10/07/2004

ranting ... again...

I've read the conversations here and have a little rant to get off my chest.

Here's what I wrote:

I'd like to respond to a couple of the points raised above. I'll rant on my blog :)

"GPL seems a better choice than CPL"
That all depends on who is most likely to embrace and extend your software. When making these choices you need to make sure that the license grants the proper freedoms to the community. Many believe that APL or BSD are better choices. CPL is a good compromise that doesn't rely on the shifting sands of "current copyright law" as the GPL does.

"But If I had purchased LPS at 2K a month before it went open source, I'd be quite angry."
Laszlo has quotes from their current customers who did pay for the software that counter your arguement. I'm sure that those customes take solace in the fact that they now know that the platform will continue to be supported and developed regardless of the business status of Laszlo.

You made a point about the changes created by open source and gratis software. The whole industry is changing and it has been for the last 15 years. Proprietary and closed source software came after open source. We just didn't call it that back then. Software was a science before it was a business.

There's been a recurring thing about this being a desparate move for Laszlo. They're hiring as was pointed out previously. The deparation seems to be coming more from Macromedia. Why else whould they choose to start giving away their product? They also chose a dubious day for it...

The histories and personalities of these two companies are intertwined. Macromedia obviously caught wind of Laszlo's move and tried to counter it.

Flex didn't win anything. Flex showed up to the game late and Laszlo just upped the stakes. When it comes to choosing a language now you have to decide on closed source mxml or open source lzx.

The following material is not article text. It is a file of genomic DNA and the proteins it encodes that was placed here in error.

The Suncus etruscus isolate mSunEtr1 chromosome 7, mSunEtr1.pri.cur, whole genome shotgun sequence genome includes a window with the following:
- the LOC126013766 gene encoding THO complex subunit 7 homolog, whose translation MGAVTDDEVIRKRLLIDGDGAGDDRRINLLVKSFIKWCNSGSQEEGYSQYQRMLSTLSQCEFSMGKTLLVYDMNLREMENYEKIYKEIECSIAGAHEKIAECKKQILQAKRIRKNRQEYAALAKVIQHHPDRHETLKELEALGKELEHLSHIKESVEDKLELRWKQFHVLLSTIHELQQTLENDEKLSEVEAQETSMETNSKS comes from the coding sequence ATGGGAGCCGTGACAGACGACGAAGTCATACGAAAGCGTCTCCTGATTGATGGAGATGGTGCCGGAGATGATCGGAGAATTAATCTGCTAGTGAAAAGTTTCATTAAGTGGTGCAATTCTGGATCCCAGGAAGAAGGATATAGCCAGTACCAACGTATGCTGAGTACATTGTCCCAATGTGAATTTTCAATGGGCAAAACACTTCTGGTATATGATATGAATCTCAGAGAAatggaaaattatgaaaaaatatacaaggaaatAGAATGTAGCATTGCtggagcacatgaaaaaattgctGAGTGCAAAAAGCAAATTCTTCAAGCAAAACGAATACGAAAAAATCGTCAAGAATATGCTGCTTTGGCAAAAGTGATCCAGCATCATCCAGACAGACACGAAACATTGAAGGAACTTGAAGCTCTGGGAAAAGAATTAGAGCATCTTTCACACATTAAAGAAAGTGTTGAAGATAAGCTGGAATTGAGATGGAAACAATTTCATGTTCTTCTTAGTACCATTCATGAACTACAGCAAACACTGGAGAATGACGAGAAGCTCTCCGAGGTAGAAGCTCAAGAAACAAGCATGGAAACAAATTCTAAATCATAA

You also choose between Flash lockin for good or the potential for other runtimes. At this moment you choose between Flash 5,6, and 7 support or Flash 7 only.

Will Flex 2.0 support Flash 7? Or will Macromedia rev the player to support the new features, locking you into 8?

Then what about having to throw away everything when Microsoft locks you into XAML. It will take a few years, but all of the time and code invested in mxmxl will be tossed when you have to make *that* move. Laszlo's solution is designed to be future-proof.


And now for my rant:
I've let this one sit long enough...

I've been a long proponent of open source software and open source development. Up until recently, every company I've worked for adhered to the closed source proprietary methods of building software and making money. This model worked very well for a long time and brought us many software packages created to a quality level that was just good enough to sell.

The internet wasn't built that way. The web wasn't built that way. The core of the internet is open source. It follows that any technology that will change the landscape of the web will also be open source. This has been proven by the wide use of PHP, Apache, and Perl to create a dynamic web rather than a static one.

As a proprietary tool Flex will fill a niche (boutique?) market for those companies willing to pay for a platform and then pay for the staff to build applications on that platform. Laszlo now has the ability to focus its business on creating applications and supporting the continuing development a very powerful platform.